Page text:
In cases such as these, we must regrettably impose discipline upon our own members. Sometimes an official rebuke is sufficient to reform the offending behavior but, in more serious cases, the conduct is of such a nature and the offender so resolute in his misbehavior that the extreme act of expulsion is unfortunately called for.
This occurs with grateful infrequence. Since the new Constitution went into effect in 2006, we have had just three occasions to impose the severest form of discipline on a member.
In an effort to clarify how the disciplinary system works, let me explain the process.
First, Camps and Divisions are said to be the “judge of their own members.” At the most basic level, this means that a Camp has primary responsibility for deciding who is worthy of membership in the SCV. By admitting a man to membership, a Camp is approving of his character.
Under the new system, a Camp or a Division may discipline one of its own members. “Discipline” can mean anything from an official reprimand to expulsion from membership from the group. If the man’s offense is so great as to warrant suspension or expulsion from the SCV, however, the matter must be taken up by the national SCV Disciplinary Committee.
The Disciplinary Committee is elected by the General Executive Council and sits in judgment of all cases referred to it. If the accused is dissatisfied with the decision of the committee, he may appeal to the General Executive Council.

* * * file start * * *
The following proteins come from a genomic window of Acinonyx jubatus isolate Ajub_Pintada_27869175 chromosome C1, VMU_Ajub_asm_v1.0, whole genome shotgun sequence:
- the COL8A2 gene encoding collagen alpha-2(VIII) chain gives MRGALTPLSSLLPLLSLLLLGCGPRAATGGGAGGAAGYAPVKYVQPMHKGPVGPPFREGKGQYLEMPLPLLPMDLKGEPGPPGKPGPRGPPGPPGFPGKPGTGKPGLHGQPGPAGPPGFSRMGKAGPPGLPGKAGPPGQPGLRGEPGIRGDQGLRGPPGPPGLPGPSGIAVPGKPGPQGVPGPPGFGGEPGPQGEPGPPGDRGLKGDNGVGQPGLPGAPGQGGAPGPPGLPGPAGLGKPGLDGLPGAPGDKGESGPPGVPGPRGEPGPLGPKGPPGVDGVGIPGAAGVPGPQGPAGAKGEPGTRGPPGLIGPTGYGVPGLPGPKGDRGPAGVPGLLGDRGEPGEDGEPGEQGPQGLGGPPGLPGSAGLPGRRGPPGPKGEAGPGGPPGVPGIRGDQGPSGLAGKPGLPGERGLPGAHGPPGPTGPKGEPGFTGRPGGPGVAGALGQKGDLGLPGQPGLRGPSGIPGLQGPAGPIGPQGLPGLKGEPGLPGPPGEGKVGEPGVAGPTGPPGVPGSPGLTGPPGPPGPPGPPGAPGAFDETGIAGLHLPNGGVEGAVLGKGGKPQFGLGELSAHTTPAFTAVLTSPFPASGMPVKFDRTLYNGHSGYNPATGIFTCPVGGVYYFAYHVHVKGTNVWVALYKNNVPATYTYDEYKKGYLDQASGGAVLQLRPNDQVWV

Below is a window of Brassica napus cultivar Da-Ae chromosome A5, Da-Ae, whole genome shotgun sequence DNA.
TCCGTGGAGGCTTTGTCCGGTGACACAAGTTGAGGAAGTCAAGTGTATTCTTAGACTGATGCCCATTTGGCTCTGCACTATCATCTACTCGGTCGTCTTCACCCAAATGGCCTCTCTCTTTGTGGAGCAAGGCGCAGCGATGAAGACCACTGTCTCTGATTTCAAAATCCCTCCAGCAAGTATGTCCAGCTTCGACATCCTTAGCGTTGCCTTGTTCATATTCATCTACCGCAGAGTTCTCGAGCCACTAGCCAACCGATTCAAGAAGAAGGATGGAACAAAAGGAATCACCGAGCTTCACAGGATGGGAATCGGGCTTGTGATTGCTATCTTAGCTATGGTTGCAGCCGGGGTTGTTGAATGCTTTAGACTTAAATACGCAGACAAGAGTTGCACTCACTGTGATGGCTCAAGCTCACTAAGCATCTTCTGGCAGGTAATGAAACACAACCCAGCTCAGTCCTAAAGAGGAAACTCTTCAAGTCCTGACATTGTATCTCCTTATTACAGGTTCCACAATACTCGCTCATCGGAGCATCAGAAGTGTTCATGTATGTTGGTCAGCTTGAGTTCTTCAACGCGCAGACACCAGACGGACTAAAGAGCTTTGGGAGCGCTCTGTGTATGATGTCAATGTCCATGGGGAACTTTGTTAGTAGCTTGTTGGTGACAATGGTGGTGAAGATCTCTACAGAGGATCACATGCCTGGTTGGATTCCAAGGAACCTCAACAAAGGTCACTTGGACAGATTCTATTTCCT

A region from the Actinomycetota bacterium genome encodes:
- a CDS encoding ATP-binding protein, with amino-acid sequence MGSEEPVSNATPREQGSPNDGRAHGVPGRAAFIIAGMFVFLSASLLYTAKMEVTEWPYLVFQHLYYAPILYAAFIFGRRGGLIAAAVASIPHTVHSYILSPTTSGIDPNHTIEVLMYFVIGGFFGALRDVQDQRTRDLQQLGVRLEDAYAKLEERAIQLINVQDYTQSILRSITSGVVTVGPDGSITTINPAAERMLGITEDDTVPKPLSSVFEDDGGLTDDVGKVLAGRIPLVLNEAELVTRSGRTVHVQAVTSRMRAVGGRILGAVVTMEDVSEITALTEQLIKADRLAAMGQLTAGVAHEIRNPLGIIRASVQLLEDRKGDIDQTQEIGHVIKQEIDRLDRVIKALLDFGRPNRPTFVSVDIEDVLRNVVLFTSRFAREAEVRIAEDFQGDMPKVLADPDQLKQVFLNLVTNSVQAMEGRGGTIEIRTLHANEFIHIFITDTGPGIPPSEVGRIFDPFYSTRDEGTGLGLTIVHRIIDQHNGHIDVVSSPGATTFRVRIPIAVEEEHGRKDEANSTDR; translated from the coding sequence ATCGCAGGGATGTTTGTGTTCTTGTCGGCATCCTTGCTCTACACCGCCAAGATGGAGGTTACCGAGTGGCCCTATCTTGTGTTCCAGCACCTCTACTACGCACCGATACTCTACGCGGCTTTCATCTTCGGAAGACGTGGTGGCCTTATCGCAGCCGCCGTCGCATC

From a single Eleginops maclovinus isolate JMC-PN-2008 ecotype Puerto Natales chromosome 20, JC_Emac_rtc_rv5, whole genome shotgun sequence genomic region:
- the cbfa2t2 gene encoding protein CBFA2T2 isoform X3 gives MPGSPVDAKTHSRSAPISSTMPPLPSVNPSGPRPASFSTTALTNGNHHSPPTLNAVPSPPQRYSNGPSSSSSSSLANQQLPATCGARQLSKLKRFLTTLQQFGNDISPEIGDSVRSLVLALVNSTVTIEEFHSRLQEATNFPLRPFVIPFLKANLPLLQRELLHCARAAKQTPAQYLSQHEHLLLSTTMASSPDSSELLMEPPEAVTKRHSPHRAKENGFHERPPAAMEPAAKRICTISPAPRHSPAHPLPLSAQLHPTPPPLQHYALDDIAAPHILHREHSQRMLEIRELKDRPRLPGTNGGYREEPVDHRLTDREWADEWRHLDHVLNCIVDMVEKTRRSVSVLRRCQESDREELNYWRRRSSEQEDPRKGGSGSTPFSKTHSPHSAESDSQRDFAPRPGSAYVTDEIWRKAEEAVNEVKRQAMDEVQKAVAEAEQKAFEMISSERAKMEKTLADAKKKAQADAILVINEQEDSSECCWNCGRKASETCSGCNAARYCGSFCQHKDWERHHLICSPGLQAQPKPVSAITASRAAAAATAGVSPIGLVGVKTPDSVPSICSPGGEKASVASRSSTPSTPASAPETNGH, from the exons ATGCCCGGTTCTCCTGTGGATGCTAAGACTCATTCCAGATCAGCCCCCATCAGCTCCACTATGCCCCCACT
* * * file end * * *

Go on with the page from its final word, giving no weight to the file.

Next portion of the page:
There are four reasons for designing it this way.
First, it removes the onus from the local Camp or Division of going through the difficulties associated with such an action. Especially in the case of a Camp, any disciplinary action can be a very trying and contentious affair.
By removing the case to a panel outside the local unit, the sensitive nature of the proceeding is less likely to adversely affect the comity of the Camp.
Second, it systematizes the proceedings and sets the question before an independent panel, removed from whatever political maneuvering may exist in the local unit.
When a case is brought forward, it is investigated by the Inspector-in-Chief (or one of his deputies), reviewed by the Commander-in-Chief, and then tried before the Disciplinary Committee. The final decision is subject to an appeal to the General Executive Council.
Third, one’s membership in the national SCV should only be put in jeopardy by the national SCV, and not the local Camp or Division. Charges may be lodged by the Camp or Division, but the hearing and final decision are the responsibility of the national SCV.
Fourth and finally, in the old days disciplinary actions were frequently brought for consideration by the GEC. It was not uncommon for the GEC to have to spend hours reviewing evidence, hearing testimony, and listening to arguments from the parties rather than doing the administrative work that is their primary responsibility.
Under the new system, that job is done by the Disciplinary Committee, and the GEC reviews their proceedings to make sure proper protocol was followed and intervenes only if an error occurs.
The description of Democracy attributed to Winston Churchill as being “…the worst system there is except for all the rest” applies to this problem as well.
There is a good solution. We have to act like true Compatriots and the ambassadors of Southern heritage our Confederation expects us to be.
Tuesday, April 8, 2008
We will also have a memorial for Pvt. Jason Ramsey, 25th Tennessee Infantry, Co. H, buried in the Corinth Cemetery near Sparta, TN on May 31 at 3:00. There will cannon and musket fired. The United Daughters of the Confederacy, Capt. Sally Tomkins Camp, is expected to also participate in the memorial.